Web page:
The first day Robert Hawkins fished on Lake Mille Lacs, the only fish he caught was a 57-inch muskie, landed on a fly rod — a possible world record.
Hawkins, a Minnesota transplant who came from Montana, set out on Mille Lacs on Monday at daybreak, accompanied by two pals.
About 10:30 that morning, after casting a custom-made foot-long fly into about 10 feet of water, he hooked his muskie, a monster estimated to weigh more than 50 pounds.
“I didn’t see the fish take the fly,’’ said Hawkins, who owns Bob Mitchell’s Fly Shop in Lake Elmo. “But when I felt her hit, I had a pretty good strip-set, I thought. Then, when I saw her turn sideways, I knew she was the biggest muskie I’d ever hooked.’’
Twin Cities muskie guides and fly anglers Ben Olsen and Gabe Schubert were fishing with Hawkins. The pair had been out on Mille Lacs the previous two days without a strike.
After Hawkins hooked his big fish, Olsen grabbed a landing net.
“The muskie took the fly about 25 feet from the boat,’’ Hawkins said. “Then she came straight for us, giving about six or seven giant head shakes as she did.’’
Hawkins fought the monster fish with a 12-weight fly rod he made himself, the same size rod that saltwater anglers use for tarpon, sharks and sailfish. When the muskie was alongside the boat, Olsen netted it.
“Once she was in the net, we left her in the water and were extremely cautious how we handled her,’’ Hawkins said. “Our goal was to have her out of the water only briefly. And we did. We measured her girth and length quickly and took a couple of quick photos before reviving her in the water and letting her go.’’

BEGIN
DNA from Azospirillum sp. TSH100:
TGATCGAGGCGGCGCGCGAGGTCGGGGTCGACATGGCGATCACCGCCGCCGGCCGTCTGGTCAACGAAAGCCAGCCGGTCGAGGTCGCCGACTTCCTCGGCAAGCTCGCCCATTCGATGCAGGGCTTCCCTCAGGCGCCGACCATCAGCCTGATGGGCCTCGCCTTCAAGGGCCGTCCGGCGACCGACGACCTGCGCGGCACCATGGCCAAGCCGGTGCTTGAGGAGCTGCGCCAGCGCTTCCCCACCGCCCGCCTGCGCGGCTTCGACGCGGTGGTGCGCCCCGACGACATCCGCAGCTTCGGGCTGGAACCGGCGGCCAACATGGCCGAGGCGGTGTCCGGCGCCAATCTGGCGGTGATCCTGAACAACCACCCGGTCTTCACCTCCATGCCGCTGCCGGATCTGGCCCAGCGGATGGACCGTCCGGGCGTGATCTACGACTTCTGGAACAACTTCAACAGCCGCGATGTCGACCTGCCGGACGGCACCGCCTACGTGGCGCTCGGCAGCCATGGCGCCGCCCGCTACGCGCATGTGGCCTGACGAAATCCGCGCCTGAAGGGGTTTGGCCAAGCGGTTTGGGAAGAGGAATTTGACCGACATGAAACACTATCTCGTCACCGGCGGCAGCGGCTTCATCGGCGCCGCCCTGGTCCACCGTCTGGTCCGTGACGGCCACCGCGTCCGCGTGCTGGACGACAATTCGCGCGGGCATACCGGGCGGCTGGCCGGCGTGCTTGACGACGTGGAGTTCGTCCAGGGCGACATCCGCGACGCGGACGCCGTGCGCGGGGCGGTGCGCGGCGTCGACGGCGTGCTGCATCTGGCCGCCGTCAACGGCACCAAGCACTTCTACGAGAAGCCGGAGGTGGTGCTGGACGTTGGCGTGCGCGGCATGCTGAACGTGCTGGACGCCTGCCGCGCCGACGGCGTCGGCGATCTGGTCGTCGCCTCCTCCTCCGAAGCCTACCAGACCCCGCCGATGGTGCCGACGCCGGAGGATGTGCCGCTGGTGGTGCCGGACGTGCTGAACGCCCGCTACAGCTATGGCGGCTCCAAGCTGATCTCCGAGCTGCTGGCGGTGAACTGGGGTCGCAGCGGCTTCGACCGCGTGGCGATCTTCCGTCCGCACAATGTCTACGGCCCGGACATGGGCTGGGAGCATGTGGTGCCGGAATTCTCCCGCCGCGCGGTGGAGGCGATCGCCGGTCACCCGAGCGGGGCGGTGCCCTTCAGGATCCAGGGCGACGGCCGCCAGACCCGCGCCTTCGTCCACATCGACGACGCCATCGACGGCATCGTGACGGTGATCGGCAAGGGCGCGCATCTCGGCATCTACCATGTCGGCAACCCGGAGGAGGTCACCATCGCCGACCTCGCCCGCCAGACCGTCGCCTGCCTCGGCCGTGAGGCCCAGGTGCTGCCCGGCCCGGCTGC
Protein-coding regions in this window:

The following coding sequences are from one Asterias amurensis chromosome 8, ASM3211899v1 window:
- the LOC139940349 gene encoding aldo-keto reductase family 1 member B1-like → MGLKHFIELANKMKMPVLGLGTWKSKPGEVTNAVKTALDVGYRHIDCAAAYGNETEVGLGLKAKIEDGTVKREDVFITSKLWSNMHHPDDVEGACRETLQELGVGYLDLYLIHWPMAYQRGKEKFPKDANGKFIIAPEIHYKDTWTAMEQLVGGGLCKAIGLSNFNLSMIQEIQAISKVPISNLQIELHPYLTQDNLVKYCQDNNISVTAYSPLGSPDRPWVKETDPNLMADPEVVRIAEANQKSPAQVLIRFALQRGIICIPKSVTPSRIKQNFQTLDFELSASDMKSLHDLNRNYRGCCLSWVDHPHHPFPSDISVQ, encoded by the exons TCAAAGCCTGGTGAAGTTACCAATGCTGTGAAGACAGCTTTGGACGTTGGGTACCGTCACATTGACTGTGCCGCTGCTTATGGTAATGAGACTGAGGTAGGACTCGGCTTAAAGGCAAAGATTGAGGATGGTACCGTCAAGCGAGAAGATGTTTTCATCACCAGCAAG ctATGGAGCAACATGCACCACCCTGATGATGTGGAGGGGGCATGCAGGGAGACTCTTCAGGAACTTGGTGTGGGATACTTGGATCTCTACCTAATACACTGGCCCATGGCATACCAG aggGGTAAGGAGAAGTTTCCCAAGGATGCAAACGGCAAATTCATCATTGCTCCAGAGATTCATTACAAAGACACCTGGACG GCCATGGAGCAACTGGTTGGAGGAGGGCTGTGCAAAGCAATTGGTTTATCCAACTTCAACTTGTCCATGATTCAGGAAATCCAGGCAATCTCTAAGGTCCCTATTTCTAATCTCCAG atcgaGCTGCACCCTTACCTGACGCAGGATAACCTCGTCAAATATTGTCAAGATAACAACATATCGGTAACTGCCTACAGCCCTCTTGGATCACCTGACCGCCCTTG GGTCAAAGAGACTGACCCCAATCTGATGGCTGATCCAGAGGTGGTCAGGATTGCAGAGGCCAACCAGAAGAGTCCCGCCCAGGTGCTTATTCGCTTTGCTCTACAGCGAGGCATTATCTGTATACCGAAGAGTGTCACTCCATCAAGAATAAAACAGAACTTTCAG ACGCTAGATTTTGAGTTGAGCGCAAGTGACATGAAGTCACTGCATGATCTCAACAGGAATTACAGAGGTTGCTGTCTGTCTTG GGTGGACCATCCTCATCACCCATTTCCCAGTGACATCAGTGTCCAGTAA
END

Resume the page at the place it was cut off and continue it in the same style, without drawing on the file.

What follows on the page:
To qualify as a state record, the fish would have had to be killed and weighed on a state-certified scale. But killing the muskie was never an option, Hawkins said.
“That wouldn’t happen,’’ he said.
The Minnesota muskie record, taken on any bait or lure (the state has no subcategory for fly-caught fish), weighed 54 pounds, was 56 inches long and had a girth of 27¾ inches.
Hawkins’ fish was 57 inches long with a 26½-inch girth.
“I’m told that the IGFA (International Game Fish Association) has world records for fly-caught fish that are released,’’ Hawkins said. “But I have no idea. I don’t really care. It doesn’t matter to me.’’
November is one of the best months to catch a large muskie in Minnesota, and Mille Lacs, Lake Vermilion and Lake of the Woods, among others are capable of record-setters.
Hawkins said he’s been predisposed to chasing big fish since he was little.
“When I was 11 years old, I was with my dad on Flathead Lake in Montana, fishing lake trout ... and we caught a big one I could see about 30 feet through the clear water,’’ he said. “Ever since then, I’ve wanted to catch big fish.’’
Hawkins was a Montana fly-fishing guide when he met his wife, Rhea, who grew up in St. Cloud. The couple moved to Minnesota about three years ago after purchasing Bob Mitchell’s Fly Shop.
Rhea Hawkins is a graphic designer in Minneapolis.
A video of Hawkins catching the muskie is on the Facebook page of the couple’s business.
Catching The New Pending Fly World-Record Muskie
By now, a lot of you have seen the photo of our boy Robert Hawkins of Bob Mitchell's Fly Shop and his pending new fly world-record 57-inch muskie. But you ain't seen the video. Exclusive as exclusive gets right here. - JCPosted by Hook Shots on Wednesday, November 11, 2015